Forced eviction from their lands, exploitation and discrimination from the middle and rich classes led to the Hool. However, has much changed, even as India erects statues of indigenous leaders and nationalist historians commemorate their contribution to independence? In Bangladesh, reports claim different numbers of the Santhal population—but all show that it is on a sharp decline. The majority of them, according to historian Mesbah Kamal (more than 60 percent), remain landless. They are discriminated socially, politically and economically. They still struggle to make authorities hear their plight as they try to keep hold of their khas lands, and money lenders exploit their poverty. What writer Mahasweta Devi described as the plight of the Munda's in her book Chotti Munda Ebong Tar Teer (Chotti Munda and his arrow), is representative of Santhals and most other indigenous communities even today: governments change, promises are made, and yet, it is the capitalist classes which ultimately have their way. Only in 2000, “musclemen of Local landlords—Hatem Ali and Shitesh Chandra Bhattacharya—killed Alfred Soren [a Santhal leader] at Bhimpur in Naogaon district as he tried to resist their bid to evict 22 indigenous families from the village.” Justice for Soren is yet to be served.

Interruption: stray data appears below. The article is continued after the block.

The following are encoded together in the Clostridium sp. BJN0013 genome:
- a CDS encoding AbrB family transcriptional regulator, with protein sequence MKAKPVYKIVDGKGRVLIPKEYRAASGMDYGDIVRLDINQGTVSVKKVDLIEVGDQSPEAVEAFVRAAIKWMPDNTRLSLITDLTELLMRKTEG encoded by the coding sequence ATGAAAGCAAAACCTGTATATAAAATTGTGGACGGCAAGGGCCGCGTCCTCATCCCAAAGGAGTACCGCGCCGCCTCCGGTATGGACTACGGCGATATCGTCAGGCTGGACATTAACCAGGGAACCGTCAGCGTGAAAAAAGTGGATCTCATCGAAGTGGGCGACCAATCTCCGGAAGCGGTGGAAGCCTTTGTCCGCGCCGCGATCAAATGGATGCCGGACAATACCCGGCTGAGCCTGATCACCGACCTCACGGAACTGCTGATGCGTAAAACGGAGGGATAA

In truth, the administration has never been kind to these indigenous communities. The recent incidents in Banskhali and Nahar Punji speak of the same injustices: deprivation of land, forceful evictions and helplessness within the state machinery. Just this month more than 700 Khasi people were given eviction notices from their ancestral land. The colonial laws, with their added amendments, have now made these communities encroachers in their own land—the question of land still haunts the lives of these communities.
Santhals in Bangladesh and in India still celebrate the Hool and remember their leaders Sidhu and Kanoo every year, their songs speak of the time when they laid down their lives for their rights. And the state continues to exploit these people, depoliticising and appropriating their history, making them footnotes and denying them agency. Their demands of recognition as adivasis remain unheeded. Last year, in a celebration of the Hool, the Jatiya Adivasi Parishad (JAP) president Rabindranath Soren said, “Indigenous people face various types of discrimination while land grabbers are becoming more and more desperate to occupy their lands in absence of justice.”
In this context, the Santhal Rebellion of 1855 remains relevant today. More than a celebration of historical bravery, it is a reminder of what Sidhu and Kanoo fought for, and what is yet to be achieved.
The writer is a member of the editorial team, The Daily Star